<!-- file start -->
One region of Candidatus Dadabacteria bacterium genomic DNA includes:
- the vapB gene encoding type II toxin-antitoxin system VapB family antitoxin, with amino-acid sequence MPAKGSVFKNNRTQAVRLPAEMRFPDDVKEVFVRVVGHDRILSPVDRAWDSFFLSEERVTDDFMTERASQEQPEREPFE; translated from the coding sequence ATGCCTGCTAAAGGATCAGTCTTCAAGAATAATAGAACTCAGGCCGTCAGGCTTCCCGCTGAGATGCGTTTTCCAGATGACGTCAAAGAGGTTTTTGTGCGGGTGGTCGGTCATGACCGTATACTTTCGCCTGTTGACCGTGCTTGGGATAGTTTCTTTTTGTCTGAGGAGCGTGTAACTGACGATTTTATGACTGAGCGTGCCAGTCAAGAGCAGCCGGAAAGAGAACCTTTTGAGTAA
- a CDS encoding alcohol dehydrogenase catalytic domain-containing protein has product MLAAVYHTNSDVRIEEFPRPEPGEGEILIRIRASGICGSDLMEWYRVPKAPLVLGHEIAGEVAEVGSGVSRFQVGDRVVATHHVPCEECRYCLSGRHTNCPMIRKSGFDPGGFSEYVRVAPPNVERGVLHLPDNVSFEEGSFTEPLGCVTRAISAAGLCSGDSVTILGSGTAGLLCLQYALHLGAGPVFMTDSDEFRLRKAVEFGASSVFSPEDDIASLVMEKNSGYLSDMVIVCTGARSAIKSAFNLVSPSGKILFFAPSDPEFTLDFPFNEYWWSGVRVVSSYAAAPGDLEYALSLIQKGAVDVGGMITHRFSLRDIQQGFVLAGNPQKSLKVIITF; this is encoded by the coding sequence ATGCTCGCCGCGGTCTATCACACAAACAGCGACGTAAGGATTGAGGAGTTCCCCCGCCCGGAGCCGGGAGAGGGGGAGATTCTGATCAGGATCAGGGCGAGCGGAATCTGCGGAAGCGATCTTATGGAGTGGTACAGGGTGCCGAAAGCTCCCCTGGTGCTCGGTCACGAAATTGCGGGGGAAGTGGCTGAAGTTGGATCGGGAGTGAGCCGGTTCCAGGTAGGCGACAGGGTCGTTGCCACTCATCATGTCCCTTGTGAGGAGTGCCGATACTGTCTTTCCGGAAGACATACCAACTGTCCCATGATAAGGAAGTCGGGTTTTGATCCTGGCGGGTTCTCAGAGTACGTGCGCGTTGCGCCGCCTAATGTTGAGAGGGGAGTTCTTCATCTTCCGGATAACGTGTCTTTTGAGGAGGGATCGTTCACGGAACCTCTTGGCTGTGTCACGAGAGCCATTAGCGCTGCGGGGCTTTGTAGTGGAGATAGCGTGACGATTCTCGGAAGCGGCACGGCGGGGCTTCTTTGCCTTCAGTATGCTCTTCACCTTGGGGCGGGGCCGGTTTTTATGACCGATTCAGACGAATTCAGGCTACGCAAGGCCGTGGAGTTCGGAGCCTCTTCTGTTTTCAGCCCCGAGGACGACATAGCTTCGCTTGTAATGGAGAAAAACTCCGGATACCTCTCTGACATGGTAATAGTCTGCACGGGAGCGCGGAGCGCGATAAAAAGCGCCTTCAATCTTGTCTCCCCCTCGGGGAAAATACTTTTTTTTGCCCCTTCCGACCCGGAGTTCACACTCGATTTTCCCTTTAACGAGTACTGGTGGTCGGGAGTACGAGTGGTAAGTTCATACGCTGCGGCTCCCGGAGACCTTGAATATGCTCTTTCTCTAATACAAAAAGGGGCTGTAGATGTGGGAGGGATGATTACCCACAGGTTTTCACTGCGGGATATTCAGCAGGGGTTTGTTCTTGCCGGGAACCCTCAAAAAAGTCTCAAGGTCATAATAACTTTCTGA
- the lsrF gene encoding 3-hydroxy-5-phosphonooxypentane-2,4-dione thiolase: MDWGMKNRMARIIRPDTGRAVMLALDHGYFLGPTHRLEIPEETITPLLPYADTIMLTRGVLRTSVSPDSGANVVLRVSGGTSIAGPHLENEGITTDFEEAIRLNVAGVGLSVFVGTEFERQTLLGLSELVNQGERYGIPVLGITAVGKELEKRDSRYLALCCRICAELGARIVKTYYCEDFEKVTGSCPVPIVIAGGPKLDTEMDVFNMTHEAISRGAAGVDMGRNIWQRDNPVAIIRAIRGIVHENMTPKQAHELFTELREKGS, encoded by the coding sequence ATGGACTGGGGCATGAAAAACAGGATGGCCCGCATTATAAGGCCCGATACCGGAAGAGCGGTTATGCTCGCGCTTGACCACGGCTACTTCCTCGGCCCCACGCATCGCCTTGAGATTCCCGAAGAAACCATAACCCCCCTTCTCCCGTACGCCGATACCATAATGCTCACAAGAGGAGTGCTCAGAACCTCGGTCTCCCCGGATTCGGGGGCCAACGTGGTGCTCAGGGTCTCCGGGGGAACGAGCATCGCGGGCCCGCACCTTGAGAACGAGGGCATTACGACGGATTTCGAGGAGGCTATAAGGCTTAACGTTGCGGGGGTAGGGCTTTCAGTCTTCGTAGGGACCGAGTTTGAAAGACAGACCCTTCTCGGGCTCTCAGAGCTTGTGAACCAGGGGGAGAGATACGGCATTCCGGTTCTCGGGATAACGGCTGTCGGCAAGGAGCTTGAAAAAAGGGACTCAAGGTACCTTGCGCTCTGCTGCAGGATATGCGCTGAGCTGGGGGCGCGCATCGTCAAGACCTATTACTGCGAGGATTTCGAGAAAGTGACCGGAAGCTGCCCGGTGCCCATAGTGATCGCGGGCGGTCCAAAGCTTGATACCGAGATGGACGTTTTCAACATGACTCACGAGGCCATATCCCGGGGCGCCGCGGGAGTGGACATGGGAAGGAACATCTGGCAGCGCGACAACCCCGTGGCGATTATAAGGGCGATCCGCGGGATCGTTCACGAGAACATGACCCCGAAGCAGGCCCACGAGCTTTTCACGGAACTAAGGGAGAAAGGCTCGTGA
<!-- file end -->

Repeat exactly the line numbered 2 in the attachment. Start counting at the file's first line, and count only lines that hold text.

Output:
- the vapB gene encoding type II toxin-antitoxin system VapB family antitoxin, with amino-acid sequence MPAKGSVFKNNRTQAVRLPAEMRFPDDVKEVFVRVVGHDRILSPVDRAWDSFFLSEERVTDDFMTERASQEQPEREPFE; translated from the coding sequence ATGCCTGCTAAAGGATCAGTCTTCAAGAATAATAGAACTCAGGCCGTCAGGCTTCCCGCTGAGATGCGTTTTCCAGATGACGTCAAAGAGGTTTTTGTGCGGGTGGTCGGTCATGACCGTATACTTTCGCCTGTTGACCGTGCTTGGGATAGTTTCTTTTTGTCTGAGGAGCGTGTAACTGACGATTTTATGACTGAGCGTGCCAGTCAAGAGCAGCCGGAAAGAGAACCTTTTGAGTAA